“Tonight there’s gonna be a jailbreak, somewhere in the town” sang Thin Lizzy in 1976. It’s always troubled me that Phil Lynott, for all his musical prowess, was unable to accurately pinpoint the location of a jailbreak. Protip Lynott: it’s at the jail. Dumbass.

Now in 2011, if the king of Irish afros were to ask that question again, the response could also be “Counter Strike: Source, Phil.” For if you look hard enough amongst all the custom Counter Strike maps available, you’ll find a map that completely changes the dynamic of the game, and acts as a very interesting social experiment that (slightly) screws with a very popular internet theory.

Hey Phil, I heard there's going to be a sale on Swedish furniture that you'll have to build yourself. Any idea where that is?

Jail Break is an interesting map. Calling it a map, actually, is selling it short. Typically, a custom map would still play by the classic Counter Strike game modes. Setting up bombs, saving hostages, etc. Jailbreak is something totally different. In my first experience with  this fan made game mode, I spawned in a jail cell armed with only a knife. Out of the bars I could see an expansive building filled with different areas designed for various tasks and in the middle of the room a big, open door cage. Then, through the game’s Voice-Over-IP service, I heard a small, pre-teen voice say, “All terrorists to the front of their cell, kiss the bars and freeze!” I then started to notice a collection of “Wardens” with guns scanning the cells to make sure we were obeying Captain Tinyvoice’s commands. Eager to learn more, I did what I was asked and “kissed the bars”. Then, Alvin (or Simon or Theodor, it was hard to tell) barked “When cell doors open, all terrorists must crouch to the big cage, no detours or delays, freeze on arrival. Do this or be shot.” Then something amazing happened. Everyone did it. People on the internet, in an online FPS, taking orders from a child? This is madness I thought.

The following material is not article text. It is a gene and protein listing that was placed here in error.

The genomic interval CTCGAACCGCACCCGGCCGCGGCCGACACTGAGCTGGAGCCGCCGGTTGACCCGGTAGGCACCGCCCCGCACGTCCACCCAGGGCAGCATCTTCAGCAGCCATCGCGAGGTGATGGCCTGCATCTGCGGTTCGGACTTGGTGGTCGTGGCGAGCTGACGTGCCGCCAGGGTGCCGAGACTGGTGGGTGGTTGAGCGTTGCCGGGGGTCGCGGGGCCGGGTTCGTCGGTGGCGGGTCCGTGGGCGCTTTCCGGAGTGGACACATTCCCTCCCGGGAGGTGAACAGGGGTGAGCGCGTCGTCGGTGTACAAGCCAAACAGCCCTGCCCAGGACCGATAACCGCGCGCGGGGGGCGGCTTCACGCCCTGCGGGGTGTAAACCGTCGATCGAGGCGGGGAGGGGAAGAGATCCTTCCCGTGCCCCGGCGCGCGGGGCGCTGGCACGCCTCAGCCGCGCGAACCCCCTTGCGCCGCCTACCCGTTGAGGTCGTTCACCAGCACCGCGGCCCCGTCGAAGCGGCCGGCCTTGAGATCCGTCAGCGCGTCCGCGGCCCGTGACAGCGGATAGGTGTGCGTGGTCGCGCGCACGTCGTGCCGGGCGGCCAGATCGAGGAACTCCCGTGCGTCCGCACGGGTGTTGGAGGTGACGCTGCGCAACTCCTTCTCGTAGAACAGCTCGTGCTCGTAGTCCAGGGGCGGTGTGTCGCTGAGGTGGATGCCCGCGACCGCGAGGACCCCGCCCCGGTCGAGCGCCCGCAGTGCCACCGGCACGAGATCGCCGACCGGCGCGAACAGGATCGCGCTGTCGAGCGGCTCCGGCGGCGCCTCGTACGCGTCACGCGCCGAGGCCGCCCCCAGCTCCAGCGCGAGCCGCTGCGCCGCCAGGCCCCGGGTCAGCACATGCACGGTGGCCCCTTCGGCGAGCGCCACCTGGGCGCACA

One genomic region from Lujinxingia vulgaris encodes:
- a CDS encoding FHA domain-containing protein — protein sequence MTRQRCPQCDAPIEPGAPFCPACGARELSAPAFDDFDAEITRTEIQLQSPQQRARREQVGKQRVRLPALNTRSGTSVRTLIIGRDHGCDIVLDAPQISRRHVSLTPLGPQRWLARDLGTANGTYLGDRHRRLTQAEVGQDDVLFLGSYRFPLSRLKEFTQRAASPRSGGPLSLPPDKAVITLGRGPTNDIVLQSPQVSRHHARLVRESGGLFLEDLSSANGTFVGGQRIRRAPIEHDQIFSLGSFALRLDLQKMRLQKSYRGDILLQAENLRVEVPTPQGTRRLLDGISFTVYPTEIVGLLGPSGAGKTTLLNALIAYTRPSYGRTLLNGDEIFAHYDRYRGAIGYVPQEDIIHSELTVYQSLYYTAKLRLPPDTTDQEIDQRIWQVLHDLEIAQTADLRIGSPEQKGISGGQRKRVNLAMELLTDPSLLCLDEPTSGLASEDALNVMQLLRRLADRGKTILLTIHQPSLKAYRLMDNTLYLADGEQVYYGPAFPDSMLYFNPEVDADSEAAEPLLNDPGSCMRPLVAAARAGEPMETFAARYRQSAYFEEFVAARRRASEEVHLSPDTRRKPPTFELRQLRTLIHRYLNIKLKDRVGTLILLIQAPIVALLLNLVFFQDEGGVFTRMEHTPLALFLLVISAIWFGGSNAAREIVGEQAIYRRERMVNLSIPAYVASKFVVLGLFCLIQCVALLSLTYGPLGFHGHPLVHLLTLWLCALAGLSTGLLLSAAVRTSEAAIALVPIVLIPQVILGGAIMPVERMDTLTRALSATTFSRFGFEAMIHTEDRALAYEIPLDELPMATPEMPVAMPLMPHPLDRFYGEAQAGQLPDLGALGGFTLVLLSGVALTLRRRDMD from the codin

Wardens have many, many options of what they can make “prisoners” do. Reaction games, trivia, races, a tricky obstacle course, anything that’s possible within the engine and within the level. The purpose of these tasks is to whittle the prisoners down to two, at which point the server allows the two remaining prisoners to select games to play with the remaining wardens. These can be no-scope battles, gun toss competitions, dodgeball and a few others. It’s up to the prisoners to eliminate the remaining wardens, before they themselves are killed. The whole experience can be pretty tense. Occasionally you will be standing facing a wall and hear a warden tell another prisoner to aim at a terrorist to be killed. In that moment, it could be you, and there’s nothing you can do. It’s genuinely quite terrifying. Alternately, there is a thrill in a group of prisoners causing a revolt against a poorly organised squad of wardens, since the odds are so heavily stacked against you. It’s amazing how fast things can go badly for wardens if they give prisoners a chance to revolt.

For a game that came out in 2004, Counter Strike: Source is still doing good numbers online

As previously mentioned, it’s an interesting social experiment. The servers that run these maps will have very strict rules on behaviour and etiquette that, if broken, can easily result in a ban. Wardens can only kill prisoners if they are rebelling, not following orders or if they lose a game. Any other kill is a “Freekill” and will see you sent back to the terrorist team in a heartbeat. Also, if you spend enough time there, you will see that it’s the same people every day, so it’s in a user’s best interests to follow the strict rules. It removes a lot of the “I’m anonymous on the internet so I can be an arse” mentality. It’s also the kind of gaming experience that no-one has really approached before. Admittedly it is a one trick pony, but have you ever heard of a FPS where one team is at the bidding of the other, literally?

I feel a full psychological study could be done on the type of people who keep going back to jailbreak servers and really enjoy that experience. I found it a little odd how much even I enjoyed it, but it’s an oddly submissive and dominating game style which is unique amongst its peers.






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